Encrypt your DNS traffic with Simple DNSCrypt for Windows

Martin Brinkmann
Feb 19, 2018
Updated • Apr 6, 2018

Simple DNSCrypt is a free open source program for Microsoft's Windows operating system to configure dnscrypt-proxy on Windows-based PCs and devices.

DNS Crypt is a technology that encrypts DNS look ups so that third-parties cannot spy on those. While some programs or services, VPN Services for instance, protect your look-ups automatically, most DNS traffic is not encrypted.

OpenDNS introduced DNSCrypt support back in 2012 but DNSCrypt was pioneered by the OpenBSD operating system years before that. It uses encryption to protect against man-in-the-middle attacks.


simple dns crypt windows

Simple DNSCrypt is an easy to use program for Windows that brings the functionality to Microsoft's operating system. It is not the first program to do so, DNSCrypt Windows Service Manager was released in 2014, but it is a feature-rich solution but it is no longer in active development.

Simple DNSCrypt utilizes DNSCrypt Proxy which is also available for Windows and other operating systems.

The user interface is divided into several tabs.

  • Main Menu -- lists configuration options, e.g. use of servers and available network cards.
  • Resolvers -- lists the available DNS Resolvers and offers configuration options.
  • Advanced Settings -- additional settings that change core functionality.
  • Query Log -- A log that is disabled by default.

A click on the settings icon gives you options to add additional tabs to the program interface which you may use to blacklist and whitelist domains, and check the domain block log.

Activate the DNSCrypt Service after you have configured the options to your liking to get started with the application. Once you have done so, select the network cards that you want the service to run on.

This is the bare-minimum configuration to encrypt your DNS traffic. It is recommended that you go through the settings before you enable the server to make sure all is set up correctly.

Simple DNSCrypt lists IPv4 servers by default only and blocks IPv6-related queries. You enable IPv6 servers under main menu and unblock IPv6-related queries under Advanced Settings.

The program retries resolvers that support DNSSEC and don't log or filter traffic by default. You can uncheck these options as well if you want but it is recommended that you don't unless you run into issues.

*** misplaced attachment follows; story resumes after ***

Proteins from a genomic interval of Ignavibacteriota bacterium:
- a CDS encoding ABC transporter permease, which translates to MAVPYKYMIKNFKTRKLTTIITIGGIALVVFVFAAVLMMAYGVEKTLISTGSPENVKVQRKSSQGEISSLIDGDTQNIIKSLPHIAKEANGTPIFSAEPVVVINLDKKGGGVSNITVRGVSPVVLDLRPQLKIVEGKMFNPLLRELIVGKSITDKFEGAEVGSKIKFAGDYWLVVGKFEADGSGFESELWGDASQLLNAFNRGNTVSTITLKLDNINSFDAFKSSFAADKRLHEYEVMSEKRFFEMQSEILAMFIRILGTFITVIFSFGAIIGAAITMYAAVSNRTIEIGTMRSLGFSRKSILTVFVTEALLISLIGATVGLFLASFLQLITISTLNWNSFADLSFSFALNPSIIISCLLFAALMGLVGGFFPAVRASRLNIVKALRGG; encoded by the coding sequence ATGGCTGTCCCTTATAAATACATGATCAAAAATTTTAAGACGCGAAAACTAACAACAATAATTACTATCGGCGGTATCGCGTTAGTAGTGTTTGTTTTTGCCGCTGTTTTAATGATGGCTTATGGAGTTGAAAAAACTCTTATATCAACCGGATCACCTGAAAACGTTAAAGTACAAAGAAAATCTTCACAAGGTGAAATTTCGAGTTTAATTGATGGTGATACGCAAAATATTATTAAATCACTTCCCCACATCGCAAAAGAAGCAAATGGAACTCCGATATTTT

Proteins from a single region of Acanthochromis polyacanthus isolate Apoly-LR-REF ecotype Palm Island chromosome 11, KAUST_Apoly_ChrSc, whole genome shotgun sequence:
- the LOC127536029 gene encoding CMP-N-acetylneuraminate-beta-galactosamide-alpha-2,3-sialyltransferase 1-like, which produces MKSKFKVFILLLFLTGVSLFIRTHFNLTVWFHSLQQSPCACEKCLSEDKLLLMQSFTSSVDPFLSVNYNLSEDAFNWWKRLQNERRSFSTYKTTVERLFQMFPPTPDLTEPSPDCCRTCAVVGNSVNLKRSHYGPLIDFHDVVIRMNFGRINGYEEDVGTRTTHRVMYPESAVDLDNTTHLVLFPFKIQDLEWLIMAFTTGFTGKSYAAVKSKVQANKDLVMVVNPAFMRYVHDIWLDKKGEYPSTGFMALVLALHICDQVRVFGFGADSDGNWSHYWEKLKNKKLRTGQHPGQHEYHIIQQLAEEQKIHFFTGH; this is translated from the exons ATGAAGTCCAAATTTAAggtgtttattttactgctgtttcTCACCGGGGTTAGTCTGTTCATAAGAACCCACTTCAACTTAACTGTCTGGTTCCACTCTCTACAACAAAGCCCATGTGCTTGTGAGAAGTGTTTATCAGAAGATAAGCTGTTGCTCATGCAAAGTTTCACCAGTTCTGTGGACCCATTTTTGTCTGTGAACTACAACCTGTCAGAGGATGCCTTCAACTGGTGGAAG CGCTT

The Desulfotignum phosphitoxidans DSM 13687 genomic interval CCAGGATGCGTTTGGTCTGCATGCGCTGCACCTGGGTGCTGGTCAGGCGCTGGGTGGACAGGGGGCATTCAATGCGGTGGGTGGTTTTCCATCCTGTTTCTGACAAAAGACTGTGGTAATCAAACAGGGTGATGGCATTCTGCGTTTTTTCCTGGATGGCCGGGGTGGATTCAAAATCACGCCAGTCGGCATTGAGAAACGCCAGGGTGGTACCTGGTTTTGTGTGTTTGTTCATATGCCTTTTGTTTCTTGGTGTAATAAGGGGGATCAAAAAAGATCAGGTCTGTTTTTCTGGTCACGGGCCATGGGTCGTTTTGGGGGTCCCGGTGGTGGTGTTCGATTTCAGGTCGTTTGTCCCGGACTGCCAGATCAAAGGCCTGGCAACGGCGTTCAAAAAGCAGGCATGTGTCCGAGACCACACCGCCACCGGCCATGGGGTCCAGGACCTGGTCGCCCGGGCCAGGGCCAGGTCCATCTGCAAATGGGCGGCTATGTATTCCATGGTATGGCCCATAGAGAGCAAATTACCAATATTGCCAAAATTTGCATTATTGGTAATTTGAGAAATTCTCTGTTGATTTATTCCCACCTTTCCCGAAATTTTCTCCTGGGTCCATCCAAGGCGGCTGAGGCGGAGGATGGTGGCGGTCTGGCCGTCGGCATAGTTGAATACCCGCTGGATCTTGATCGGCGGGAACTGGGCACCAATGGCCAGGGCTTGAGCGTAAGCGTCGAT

Simple DNSCrypt runs in automatic mode by default. The service picks the fastest resolver from the list of available servers and uses it. You can switch that off under resolvers by selecting one or multiple resolvers from the list. This may take a bit of testing to make sure performance is fine.

The advanced settings give you more control over the service's functionality. You can disable DNS caching there for instance. Simply put, if caching is enabled, Simple DNSCrypt tries to find the information in the cache before resolvers are used to look-up the information.

There is also an option to Force TCP, and to uninstall the Windows service.

Uninstallation worked without issues on several test systems.

Closing Words

Simple DNSCrypt is an easy to use program for Windows to protect DNS queries against man-in-the-middle attacks. One downside of the project is that you don't have control over the resolvers. There is no option, at least none is in the UI, to add custom resolvers. This means, basically, that you have to trust at least one of the servers used.

Now You: Do you encrypt your DNS traffic?

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  1. Coco Jambo said on September 15, 2022 at 11:44 am

    DNSCrypt is a bullshit!

    It does not work!
    It is ineffective and it is an illusion!

    If you still believe it protects you,
    Then go and test it! and you will see it!

    Have fun!

  2. TelV said on January 17, 2019 at 1:10 pm

    The current version requires .NET Framework 4.6.1 which I’m reluctant to install.

    I’m also a bit concerned about the use of Comodo certificates since the 2011 fiasco and again last month: https://bravatek.com/comodo-certificate-hack-it-gets-worse/

    For the time being I’ll stick with DNS Watch which although not encrypted does at least support DNSSEC: https://dns.watch/index

    1. Scrappy said on September 27, 2019 at 1:25 am

      You should try this with Technitium DNS and say goodbye to third party DNS services forever.

  3. glnz said on April 18, 2018 at 12:02 pm

    I am using SImple DNSCrypt with Cloudflare’s new as the only DNS Server selected .
    A few questions:
    1) How can I test that the queries are actually encrypted?
    2) How can I get new version 2.0.9 of dnscrypt-proxy into the Simple DNSCrypt app?
    3) Is there a user manual anywhere?

  4. Buhangin ng Ulap said on March 10, 2018 at 11:06 am

    why people are so mean. appreciate the jobs of other, we use it for free.
    if you don’t trust, make your own…